When we hold our monthly staff meetings at CleanTechnica headquarters deep in the Sangre de Christo mountains, we seldom discuss hydrogen. Because hydrogen forms really strong chemical bonds with virtually every element in the periodic table, it is not found in its pure form in nature. To get it, you have to use a lot of energy to break those bonds and then figure out a way to store it and transport it. Our focus has always been on transportation and there is little doubt that hydrogen is far behind electricity when it comes to powering cars and light trucks.
A DC high speed EV charging station costs about $300,000. A hydrogen refueling station costs ten times as much and most of the ones that do exist don’t work half the time. It’s all well and good to say a hydrogen powered car can be refueled in about the same time as it takes to put gas in the tank of a conventional vehicle, but if you can’t find a refueling station and the damn thing doesn’t work when you get there, what’s the point? Plus, no one is ever going to have a hydrogen nozzle hanging on the wall of the family garage.
Still, hydrogen does have important applications in industry. It can be used in steel making to produce zero emissions steel. It may also be the answer to the emissions spewing from the smokestacks of cargo ships and railway locomotives. At CleanTechnica, we may have to rethink our position on hydrogen, as reports about it in the news are pouring in to our state of the art operations center, which overlooks Purgatoire Peak in the distance.
Interest In Hydrogen Is Growing
At present, most hydrogen for commercial use is obtained from natural gas, which in turn is produced by fracking. It is usually referred to a gray hydrogen because although it is zero emissions energy when it is used, there are plenty of greenhouse gas emissions associated with making it. So-called green hydrogen, on the other hand, is made by passing an electric current through water. If the electricity comes from renewable energy sources, there are no emissions from making the hydrogen and none when it is used — a true win for the environment.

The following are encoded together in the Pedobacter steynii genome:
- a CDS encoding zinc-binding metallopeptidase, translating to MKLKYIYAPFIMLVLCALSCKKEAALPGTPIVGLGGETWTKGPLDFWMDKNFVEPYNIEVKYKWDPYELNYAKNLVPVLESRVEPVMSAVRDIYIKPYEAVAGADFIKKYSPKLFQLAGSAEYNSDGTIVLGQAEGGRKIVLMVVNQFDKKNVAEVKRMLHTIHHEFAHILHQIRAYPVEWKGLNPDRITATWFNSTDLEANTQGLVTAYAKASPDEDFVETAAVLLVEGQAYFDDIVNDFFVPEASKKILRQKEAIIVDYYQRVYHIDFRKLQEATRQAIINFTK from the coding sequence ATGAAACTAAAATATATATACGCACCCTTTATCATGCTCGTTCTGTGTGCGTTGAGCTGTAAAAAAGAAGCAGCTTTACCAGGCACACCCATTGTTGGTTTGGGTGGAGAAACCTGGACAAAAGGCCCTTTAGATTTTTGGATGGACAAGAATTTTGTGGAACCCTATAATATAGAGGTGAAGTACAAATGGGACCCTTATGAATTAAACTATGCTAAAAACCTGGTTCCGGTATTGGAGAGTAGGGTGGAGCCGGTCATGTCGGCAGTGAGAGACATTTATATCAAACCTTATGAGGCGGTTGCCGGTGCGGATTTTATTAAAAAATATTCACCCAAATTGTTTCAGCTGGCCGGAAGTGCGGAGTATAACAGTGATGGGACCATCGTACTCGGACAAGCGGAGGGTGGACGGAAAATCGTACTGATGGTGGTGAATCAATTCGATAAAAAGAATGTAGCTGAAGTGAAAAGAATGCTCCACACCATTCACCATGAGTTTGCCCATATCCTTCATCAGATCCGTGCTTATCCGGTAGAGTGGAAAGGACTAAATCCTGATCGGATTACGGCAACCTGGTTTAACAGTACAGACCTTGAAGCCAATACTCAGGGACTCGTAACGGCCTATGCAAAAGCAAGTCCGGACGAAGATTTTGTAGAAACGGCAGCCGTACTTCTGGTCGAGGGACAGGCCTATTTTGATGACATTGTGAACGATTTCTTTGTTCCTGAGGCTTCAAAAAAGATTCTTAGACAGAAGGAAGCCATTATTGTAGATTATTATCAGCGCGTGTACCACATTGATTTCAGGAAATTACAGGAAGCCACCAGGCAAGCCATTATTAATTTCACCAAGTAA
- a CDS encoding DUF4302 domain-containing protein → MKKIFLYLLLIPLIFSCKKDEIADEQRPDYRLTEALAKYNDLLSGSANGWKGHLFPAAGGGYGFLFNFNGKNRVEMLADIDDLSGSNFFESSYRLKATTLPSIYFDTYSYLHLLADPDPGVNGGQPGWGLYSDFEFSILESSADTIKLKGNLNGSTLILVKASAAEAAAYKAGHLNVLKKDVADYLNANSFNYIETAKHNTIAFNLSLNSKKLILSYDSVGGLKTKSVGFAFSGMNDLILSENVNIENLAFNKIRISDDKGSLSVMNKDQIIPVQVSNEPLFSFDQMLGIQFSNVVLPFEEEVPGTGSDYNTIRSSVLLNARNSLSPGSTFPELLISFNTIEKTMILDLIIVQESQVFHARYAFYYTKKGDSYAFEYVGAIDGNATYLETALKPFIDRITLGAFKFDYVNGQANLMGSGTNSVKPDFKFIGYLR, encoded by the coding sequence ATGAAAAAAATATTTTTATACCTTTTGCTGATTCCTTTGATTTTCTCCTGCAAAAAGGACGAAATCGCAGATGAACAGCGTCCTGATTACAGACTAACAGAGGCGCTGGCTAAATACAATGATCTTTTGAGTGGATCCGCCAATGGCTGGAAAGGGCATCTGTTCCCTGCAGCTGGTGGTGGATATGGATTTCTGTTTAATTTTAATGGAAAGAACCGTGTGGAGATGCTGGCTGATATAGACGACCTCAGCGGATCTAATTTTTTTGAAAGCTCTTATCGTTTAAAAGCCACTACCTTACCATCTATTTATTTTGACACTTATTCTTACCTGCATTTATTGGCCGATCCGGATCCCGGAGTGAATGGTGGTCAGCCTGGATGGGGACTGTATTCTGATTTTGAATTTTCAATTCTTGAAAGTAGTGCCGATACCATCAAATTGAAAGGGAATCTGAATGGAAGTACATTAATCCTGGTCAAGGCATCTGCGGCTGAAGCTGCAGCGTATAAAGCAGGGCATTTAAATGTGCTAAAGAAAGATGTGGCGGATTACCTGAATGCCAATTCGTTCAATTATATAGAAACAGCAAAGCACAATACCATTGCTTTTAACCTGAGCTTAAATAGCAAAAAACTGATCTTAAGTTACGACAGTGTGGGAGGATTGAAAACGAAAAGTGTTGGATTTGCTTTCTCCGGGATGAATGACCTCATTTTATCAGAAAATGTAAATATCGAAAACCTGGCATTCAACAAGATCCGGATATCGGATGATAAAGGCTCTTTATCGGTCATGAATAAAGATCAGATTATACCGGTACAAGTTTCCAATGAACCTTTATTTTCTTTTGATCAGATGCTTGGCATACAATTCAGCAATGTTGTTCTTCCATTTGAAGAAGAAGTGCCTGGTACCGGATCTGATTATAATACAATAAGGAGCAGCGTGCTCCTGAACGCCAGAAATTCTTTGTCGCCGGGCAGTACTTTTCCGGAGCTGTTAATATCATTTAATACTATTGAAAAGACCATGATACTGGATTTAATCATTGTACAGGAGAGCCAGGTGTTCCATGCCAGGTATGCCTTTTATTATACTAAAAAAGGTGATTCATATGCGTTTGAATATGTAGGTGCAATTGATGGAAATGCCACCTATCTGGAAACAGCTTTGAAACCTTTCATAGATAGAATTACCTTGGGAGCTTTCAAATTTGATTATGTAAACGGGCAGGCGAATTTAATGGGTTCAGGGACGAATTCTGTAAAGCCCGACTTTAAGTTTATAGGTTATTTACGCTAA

Of course, most people — including Elon Musk — are quick to point out that making electricity to electrolyze hydrogen which is then used in fuel cells to power vehicles is not as efficient as making electricity and using it to power vehicles directly in the first place and they are right. Every time energy gets converted from one form to another, there are losses. The more transformations there are, the more losses occur.
But renewable electricity needs to get where it will be put to use before it can do any good. In theory, solar power and wind farms can be built in urban environments, possibly by putting solar panels and wind turbines on every roof top, but as a practical matter, solar and wind facilities tend to be built out in the wide open spaces far away from cities. Often there are no high voltage transmission lines available to bring that electricity to where it is needed. Even if there are, the electricity needs to be converted to DC current at one end and then reconverted back to AC current at the other end. Such conversions inevitably lead to some of the electricity being wasted.
So in theory, electricity beats hydrogen. But in reality, practical considerations can outweigh theoretical calculations. Hydrogen is, in effect, just another battery, one that can be moved from place to place using conventional means such as pipelines or over the road tanker trucks (assuming its tendency to escape via any available means is contained). And no amount of electricity can substitute for the reducing agents needed to convert iron ore into steel.